A jar of bone broth with a red warning sign and the text "The Bone Broth Side Effects You Need to Know"

The Bone Broth Side Effects You Need To Know & How to Overcome Them

Everyone’s raving about it, this magical liquid called bone broth – and for good reason. But, is there a dark side with bone broth side effects that you need to be aware of?

Bone broth is becoming popular mostly for its anti-aging capabilities – giving us more youthful skin and hair (not for me being mostly bald… my scalp is smooth and wrinkle free though).

This is thanks to the gelatin contained within it that – when guzzled and broken down by the digestive system – contains all the ingredients to make collagen needed to keep us young and fresh.

However, there a some that may find they have adverse reactions to bone broth. So let’s dig into the bone broth side effects.

First, let’s look a what bone broth is…


  • What is Bone Broth: Made by simmering animal bones, marrow, and tissues, it’s rich in collagen, gelatin, amino acids, and minerals.
  • Health Benefits: Supports gut health, joint health, skin and hair vitality, and immune function. Provides easily absorbed protein.
  • Nutrients in Bone Broth: Includes collagen, gelatin, various amino acids (like glycine, proline, glutamine, arginine), essential minerals (calcium, phosphorus, magnesium, potassium, sodium), glucosamine, chondroitin, hyaluronic acid, vitamins, and fatty acids.
  • Types of Bone Broth: Different types (chicken, beef, fish, pork, turkey, lamb, game animal, vegetable) offer unique benefits, from immune support to joint health and digestion aid.
  • Who Should Be Cautious: Those with histamine intolerance, prone to gout, or with kidney issues should be careful due to high histamine, purine content, and sodium levels.
  • Potential Side Effects: Digestive upset, high sodium content, lead contamination, and allergic reactions.
  • Safe Consumption Tips: Opt for shorter cooking times, limit intake, choose low-sodium options, use quality bones, and consider supplements for histamine intolerance.

What is Bone Broth and Why is it Popular?

Bone broth is made by simmering animal bones, bone marrow, and connective tissues in water for an extended period. This long cooking time helps extract collagen, gelatin, amino acids, and minerals from the animal bones and connective tissue into a nutrient-dense liquid.

The resulting bone broth is valued for its many potential health benefits. Here are some reasons this traditional food has become a popular wellness drink:

  • Gut health – The gelatin in bone broth may help seal openings in the intestinal lining and support a healthy gut microbiome and gut-associated lymphatic tissue.
  • Joint support – Bone broth provides collagen, gelatin, and amino acids like glycine and proline that support connective tissues and maintain the integrity of cartilage.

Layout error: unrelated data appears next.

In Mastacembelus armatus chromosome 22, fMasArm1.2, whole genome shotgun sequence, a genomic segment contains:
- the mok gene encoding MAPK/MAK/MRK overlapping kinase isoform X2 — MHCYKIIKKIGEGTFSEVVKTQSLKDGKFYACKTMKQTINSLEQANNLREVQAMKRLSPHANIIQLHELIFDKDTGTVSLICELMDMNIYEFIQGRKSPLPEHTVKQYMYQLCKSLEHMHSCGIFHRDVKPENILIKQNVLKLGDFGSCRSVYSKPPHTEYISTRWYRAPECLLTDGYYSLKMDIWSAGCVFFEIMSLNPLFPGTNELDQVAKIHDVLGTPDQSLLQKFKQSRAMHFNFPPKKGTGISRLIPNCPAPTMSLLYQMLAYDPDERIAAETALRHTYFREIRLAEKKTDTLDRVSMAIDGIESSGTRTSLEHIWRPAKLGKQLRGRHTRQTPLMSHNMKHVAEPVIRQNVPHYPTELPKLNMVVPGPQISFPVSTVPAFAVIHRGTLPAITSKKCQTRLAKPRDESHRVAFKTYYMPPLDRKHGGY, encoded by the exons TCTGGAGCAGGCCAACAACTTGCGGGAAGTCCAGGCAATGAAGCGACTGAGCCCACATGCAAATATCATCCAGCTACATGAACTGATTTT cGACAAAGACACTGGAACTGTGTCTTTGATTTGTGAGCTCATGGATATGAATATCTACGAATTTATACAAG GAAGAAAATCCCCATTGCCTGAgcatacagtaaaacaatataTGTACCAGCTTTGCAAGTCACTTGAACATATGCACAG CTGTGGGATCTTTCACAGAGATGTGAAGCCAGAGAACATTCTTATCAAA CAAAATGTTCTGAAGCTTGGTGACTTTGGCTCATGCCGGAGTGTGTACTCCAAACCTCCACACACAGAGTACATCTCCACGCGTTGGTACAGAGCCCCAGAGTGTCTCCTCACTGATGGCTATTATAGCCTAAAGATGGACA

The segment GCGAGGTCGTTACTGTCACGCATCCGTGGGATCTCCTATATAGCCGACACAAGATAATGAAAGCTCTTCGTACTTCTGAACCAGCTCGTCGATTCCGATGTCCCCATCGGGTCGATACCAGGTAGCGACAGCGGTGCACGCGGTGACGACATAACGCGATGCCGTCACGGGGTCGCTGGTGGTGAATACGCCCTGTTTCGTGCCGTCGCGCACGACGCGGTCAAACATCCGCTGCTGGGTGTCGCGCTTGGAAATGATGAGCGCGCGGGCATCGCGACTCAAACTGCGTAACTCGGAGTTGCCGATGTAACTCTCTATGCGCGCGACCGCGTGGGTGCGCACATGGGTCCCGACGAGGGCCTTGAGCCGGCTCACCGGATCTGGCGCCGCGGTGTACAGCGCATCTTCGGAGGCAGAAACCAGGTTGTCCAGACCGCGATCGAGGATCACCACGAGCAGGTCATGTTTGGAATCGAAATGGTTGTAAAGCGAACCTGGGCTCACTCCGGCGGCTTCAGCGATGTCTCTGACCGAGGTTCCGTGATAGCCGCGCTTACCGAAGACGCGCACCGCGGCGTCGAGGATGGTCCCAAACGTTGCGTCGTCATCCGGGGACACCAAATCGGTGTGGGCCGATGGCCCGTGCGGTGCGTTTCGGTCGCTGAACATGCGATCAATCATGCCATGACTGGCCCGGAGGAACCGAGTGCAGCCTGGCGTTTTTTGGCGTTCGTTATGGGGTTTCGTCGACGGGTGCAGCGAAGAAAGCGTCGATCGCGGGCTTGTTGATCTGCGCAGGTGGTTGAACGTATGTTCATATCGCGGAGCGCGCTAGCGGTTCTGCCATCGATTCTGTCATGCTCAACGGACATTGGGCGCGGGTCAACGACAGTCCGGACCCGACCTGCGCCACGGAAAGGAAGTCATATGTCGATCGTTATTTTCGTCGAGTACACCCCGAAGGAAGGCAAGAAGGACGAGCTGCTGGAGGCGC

• Skin and hair – The abundant collagen content in bone broth contributes to more youthful skin and strong hair.
  • Immune function – Bone broth delivers amino acids and antioxidants that support the immune system response.
  • Easy protein – Drinking bone broth provides an easily absorbed source of protein and amino acids often lacking in modern diets. The bone broth protein content also helps curb appetite.

With all of these promising nutritional benefits, it’s no wonder bone broth has become a popular wellness tonic. However, it does come with some potential side effects to keep in mind.

Nutrients in Bone Broth: Minerals, Amino Acids, and More

Bone broth, a rich and nourishing liquid obtained from simmering animal bones, connective tissues, and marrow for an extended period, is known for its diverse array of nutrients. Here’s a comprehensive list of nutrients commonly found in bone broth:

  1. Collagen: The main structural protein in bones, tendons, and skin, collagen breaks down into gelatin during cooking, which provides the broth with its thick, gel-like consistency.
  2. Gelatin: A form of cooked collagen, gelatin contains important amino acids and contributes to the broth’s gut-healing properties.
  3. Amino Acids: Bone broth is a rich source of amino acids, including:
    • Glycine: Supports detoxification in the body and promotes healthy digestion.
    • Proline: Aids in skin health by promoting the production of collagen.
    • Glutamine: Supports gut health and the maintenance of the intestinal lining.
    • Arginine: Helps with the production of nitric oxide, which is important for heart health and circulation.
  4. Minerals: The prolonged simmering of bones releases various essential minerals into the broth, such as:
    • Calcium: Vital for bone health and muscle function.
    • Phosphorus: Important for bones and teeth, and helps in energy production.